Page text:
The Bucs' biggest whiffs were unlucky, in that Aaron Sears showed promise before being waived because of a neurological condition, while Gaines Adams was traded before his untimely death.
Tanard Jackson is another player that could be considered a bust, but he played very well in Tampa the season before he was suspended, so there is still the chance that he could return in some role.
The Buccaneers are one of the best young teams in the league and have one of the best young quarterbacks in the league. Josh Freeman has more fourth quarter comebacks in his 25-game career than Joe Flacco has in his 55-game career. Freeman is definitely one of the league's rising stars and there is no question that he is the franchise quarterback in Tampa.
While Gerald McCoy's efforts for the Buccaneers last season may have been overlooked because of the impact Ndamukong Suh made in Detroit, he has shown enough on a poor team to be considered a hit after his rookie year.
McCoy needs help on the defensive line if he is to prosper fully.
The Buccaneers have made some astute selections elsewhere defensively as Aqib Talib has been a star on the field, if a little suspect off of it, while Cody Grimm was a pleasant surprise in the seventh round during last season.
The Buccaneers picked up LeGarrette Blount on waivers from the Titans at the start of last season to eventually become the team's starter. While he does not count directly for the team's grade, his hard running has highlighted the quality of blocking that Davin Joseph, Jeremy Trueblood and Jeremy Zuttah did throughout the year. Joseph and Trueblood were first and second-round picks, while Zuttah started nine games last season after being taken in the third round in 2008.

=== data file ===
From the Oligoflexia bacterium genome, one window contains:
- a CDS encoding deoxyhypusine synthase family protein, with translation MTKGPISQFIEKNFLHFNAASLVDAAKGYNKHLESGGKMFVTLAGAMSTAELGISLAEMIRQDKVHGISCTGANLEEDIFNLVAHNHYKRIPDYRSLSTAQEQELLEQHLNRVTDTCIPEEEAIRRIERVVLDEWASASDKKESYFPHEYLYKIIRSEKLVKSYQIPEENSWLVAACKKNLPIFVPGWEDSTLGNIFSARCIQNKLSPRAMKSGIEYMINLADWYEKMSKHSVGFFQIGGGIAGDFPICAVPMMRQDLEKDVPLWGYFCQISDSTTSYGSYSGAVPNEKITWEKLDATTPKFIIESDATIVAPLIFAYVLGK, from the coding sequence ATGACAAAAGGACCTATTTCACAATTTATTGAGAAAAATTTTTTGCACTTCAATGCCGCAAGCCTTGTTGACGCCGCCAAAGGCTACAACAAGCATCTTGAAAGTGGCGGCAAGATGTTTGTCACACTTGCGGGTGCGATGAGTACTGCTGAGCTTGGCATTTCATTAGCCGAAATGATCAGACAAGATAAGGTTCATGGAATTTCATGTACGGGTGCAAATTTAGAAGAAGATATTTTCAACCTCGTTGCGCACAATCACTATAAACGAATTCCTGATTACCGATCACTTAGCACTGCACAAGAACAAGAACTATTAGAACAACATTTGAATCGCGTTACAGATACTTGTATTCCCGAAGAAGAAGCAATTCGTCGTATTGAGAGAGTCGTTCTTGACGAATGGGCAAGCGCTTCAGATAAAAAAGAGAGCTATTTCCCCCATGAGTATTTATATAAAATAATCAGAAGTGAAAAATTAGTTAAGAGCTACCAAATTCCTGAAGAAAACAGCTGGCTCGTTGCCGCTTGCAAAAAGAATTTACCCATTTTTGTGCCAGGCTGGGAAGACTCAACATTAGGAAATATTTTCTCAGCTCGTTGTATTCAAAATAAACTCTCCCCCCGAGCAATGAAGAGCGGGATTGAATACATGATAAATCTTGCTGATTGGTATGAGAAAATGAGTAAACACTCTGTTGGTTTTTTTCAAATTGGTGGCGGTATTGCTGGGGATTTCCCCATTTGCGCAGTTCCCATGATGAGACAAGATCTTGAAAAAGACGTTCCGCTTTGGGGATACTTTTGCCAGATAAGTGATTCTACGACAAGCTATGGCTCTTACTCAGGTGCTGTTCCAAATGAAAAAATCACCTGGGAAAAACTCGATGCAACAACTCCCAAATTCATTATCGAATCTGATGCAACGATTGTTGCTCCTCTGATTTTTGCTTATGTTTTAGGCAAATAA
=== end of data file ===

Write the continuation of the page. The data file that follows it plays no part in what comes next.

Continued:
There looks to be a bright future in Tampa. The past five drafts, the last two in particular, have set them up for sustained success.
Notable Hits: Corey Peters, William Moore, Chris Owens, Matt Ryan, Sam Baker, Curtis Lofton, Thomas DeCoud, Kroy Biermann, Justin Blalock, Jason Snelling.
Biggest Whiffs: Peria Jerry, Jimmy Williams, Chevis Jackson.
Jimmy Williams did little during his two seasons in Atlanta before suspensions put his career on hold until the start of next season. Williams was taken at the top of the second round by the Falcons in 2006.
The team's first-round pick in 2009 has as many sacks as he has starts, the problem is he has only started twice.
For the most part, this team has had a good five seasons drafting, which is reflected in their NFC-leading record from last season.